Tommy shot into the cabin without knocking, he stripped off his pants and drawers, and then bumped into a startled Agatha. He wanted to die. "I sort of forgot you were here, Ma'am." Then he realized he was exposed and tried to cover himself.


Agatha took pity on him and turned her back, so he could get his clothes on. She glanced at the discarded drawers by the door and knew why he was so flustered. "I take it, the Captain is not in a pleasant mood."


"No Ma'am, not the least bit pleasant. I don't know why he is so mad at me."


"Tommy, he is not mad at you. It's me, I'm afraid." Agatha turned around when she heard Tommy pull his pants up. "You see, I have managed to spoil some plans he has been working on for the last ten years."


"You mean his Peggy? Well, Shadow explained your wedding. I don't see how that would spoil his plans. After all, with an annulment in Baltimore, you are both free again."


"But you see, Tommy, by the time we reach Baltimore, he isn't going to want that. I am sure that by then, he will realize he is in love with me."


"I'm sorry, Ma'am, but he is in love with Peggy, too. He made her some promises, and he is a man of his word."


"Yes, that he is, and that is exactly why he is acting the way he is now. It will get worse, if my guess is right."


Tommy and Agatha spent the rest of the afternoon talking, and at five, Tommy went to get dinner. It was a bit early, but, since they missed lunch hunger drove Tommy out. He avoided any area he thought the Capt'n might be.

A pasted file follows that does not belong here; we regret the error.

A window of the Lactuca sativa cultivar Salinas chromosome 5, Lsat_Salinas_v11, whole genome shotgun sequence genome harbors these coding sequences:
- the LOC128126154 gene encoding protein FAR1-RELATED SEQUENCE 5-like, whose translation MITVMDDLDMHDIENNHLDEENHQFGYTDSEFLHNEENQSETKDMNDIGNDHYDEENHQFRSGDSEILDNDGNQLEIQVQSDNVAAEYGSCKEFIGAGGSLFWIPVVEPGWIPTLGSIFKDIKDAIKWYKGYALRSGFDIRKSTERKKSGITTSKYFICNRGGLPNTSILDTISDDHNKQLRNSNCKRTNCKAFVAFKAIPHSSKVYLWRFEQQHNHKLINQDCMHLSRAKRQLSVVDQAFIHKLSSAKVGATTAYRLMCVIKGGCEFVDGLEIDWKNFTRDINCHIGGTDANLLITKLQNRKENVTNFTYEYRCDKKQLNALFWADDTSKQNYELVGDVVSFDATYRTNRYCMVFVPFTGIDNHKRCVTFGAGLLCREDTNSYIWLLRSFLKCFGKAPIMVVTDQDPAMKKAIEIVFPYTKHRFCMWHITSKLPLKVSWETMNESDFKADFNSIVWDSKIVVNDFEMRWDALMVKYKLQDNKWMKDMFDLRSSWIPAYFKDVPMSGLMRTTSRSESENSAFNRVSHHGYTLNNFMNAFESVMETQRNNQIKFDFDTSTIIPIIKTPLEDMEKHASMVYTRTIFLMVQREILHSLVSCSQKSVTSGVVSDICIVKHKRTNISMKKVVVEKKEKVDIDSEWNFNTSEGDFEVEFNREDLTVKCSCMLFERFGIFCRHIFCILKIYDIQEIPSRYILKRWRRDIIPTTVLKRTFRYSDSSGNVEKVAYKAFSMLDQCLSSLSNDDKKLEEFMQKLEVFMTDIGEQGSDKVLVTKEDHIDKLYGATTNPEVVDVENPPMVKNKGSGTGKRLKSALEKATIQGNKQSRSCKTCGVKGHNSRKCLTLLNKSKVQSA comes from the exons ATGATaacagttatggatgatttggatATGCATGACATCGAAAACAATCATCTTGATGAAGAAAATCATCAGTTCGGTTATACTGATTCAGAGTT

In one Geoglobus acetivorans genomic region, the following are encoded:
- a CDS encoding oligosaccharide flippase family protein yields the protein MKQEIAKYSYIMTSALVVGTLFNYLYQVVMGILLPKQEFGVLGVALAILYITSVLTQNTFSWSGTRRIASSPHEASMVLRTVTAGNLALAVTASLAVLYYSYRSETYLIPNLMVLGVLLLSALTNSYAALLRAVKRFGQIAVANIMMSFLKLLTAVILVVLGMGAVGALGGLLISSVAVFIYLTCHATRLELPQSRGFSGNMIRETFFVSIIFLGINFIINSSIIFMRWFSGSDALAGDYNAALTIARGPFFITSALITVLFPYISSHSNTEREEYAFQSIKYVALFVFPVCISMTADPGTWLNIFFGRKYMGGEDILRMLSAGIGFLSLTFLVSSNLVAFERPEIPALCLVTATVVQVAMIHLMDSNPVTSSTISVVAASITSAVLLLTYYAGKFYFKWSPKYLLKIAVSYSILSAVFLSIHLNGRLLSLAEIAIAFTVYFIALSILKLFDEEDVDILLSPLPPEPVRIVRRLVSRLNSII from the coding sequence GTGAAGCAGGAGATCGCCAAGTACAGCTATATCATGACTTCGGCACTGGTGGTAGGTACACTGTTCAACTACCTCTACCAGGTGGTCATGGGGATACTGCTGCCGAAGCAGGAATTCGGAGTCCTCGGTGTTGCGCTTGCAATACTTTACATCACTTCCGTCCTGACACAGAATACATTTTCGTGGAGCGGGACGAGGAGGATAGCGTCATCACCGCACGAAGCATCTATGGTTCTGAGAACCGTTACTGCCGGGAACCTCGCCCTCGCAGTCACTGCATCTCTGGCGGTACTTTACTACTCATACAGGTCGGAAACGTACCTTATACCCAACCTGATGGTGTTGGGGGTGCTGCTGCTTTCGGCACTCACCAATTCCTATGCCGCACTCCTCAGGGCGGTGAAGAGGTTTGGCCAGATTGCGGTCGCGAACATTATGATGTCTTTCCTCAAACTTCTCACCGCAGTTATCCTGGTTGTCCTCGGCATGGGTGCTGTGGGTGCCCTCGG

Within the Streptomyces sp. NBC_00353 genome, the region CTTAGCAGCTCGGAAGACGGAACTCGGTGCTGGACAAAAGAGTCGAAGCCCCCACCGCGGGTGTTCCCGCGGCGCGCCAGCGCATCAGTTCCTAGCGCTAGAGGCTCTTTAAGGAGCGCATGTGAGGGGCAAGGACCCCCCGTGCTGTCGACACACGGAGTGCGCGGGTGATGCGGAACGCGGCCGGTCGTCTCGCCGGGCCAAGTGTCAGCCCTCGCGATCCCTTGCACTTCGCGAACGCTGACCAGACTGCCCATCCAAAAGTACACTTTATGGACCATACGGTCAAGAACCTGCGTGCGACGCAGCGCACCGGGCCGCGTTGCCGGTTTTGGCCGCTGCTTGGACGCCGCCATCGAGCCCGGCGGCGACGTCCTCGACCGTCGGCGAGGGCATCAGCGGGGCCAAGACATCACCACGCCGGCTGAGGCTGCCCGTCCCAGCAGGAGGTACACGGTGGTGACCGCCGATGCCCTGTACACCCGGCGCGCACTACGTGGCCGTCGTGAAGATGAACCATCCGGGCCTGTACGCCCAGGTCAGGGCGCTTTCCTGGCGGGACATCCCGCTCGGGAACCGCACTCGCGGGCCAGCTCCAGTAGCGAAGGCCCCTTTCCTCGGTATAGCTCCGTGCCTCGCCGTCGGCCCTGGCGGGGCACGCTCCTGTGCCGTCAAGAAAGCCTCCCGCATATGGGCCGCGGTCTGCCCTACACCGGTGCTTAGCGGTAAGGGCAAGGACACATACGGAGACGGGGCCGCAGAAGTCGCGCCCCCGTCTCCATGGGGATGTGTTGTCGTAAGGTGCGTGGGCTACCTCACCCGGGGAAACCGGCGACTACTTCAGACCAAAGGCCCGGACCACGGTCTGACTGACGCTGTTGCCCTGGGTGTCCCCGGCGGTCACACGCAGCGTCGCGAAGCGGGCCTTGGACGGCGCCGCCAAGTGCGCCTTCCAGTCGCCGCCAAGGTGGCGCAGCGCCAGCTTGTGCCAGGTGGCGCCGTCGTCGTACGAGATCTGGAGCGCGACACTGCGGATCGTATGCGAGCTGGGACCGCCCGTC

Jack stayed on deck, making sure all possible speed was made. His orders were sharp, and the crew stayed as far away from him as possible. His mood managed to become even blacker. Prayers could be heard, asking the Lord to awaken Shadow and let the Captain sleep off whatever was causing his mood.


Tommy got the food and skulked back to the cabin. He couldn't answer the questions crewmen asked. He did feel that a mutiny might be possible, if this went on too long.


He stopped at Shadow's cabin first. After knocking, and getting a muffled reply, he said, "Shadow, I have some food here. Why not join us for dinner?" There was a mumbled reply. Tommy set three places at the table.


Peggy wasn't surprised when it was Shadow that joined them.


"Good evening, Agatha, I trust your shopping went well." Shadow was all smiles after a very contented sleep.


"Why, thank you, Sir. I had a most pleasant day. I have selected material for two gowns and, of course, accessories and undergarments. And the company of my escort was charming and enlightening." Peggy noticed Tommy puff out his chest with pride at her praise. "If Captain Miles isn't very careful, I am going to keep his staff for my own."


"We would be delighted. However, what you would do with this whole motley crew is beyond me," Shadow replied, while Tommy served the plates and filled the glasses with wine.


"I'm sure that after stranding the Captain on a desert island, we would find some useful pursuit, China trade, or pirating? How would I look with a peg leg and black eye patch?"


Tommy giggled, and Shadow shook his head and said, "Those would be absolutely sensational. The beard, however, is another matter." Now all three of them were laughing. The rest of the meal passed with light conversation, no one mentioning Jack until they had finished.


Then Tommy said, "Shadow, sir, I need to talk to you. Capt'n Miles is acting strange. He has been up on deck all day, pushing the crew hard. There is a lot of talk, and, if he doesn't change his mood, there will be trouble. I don't like the change, myself."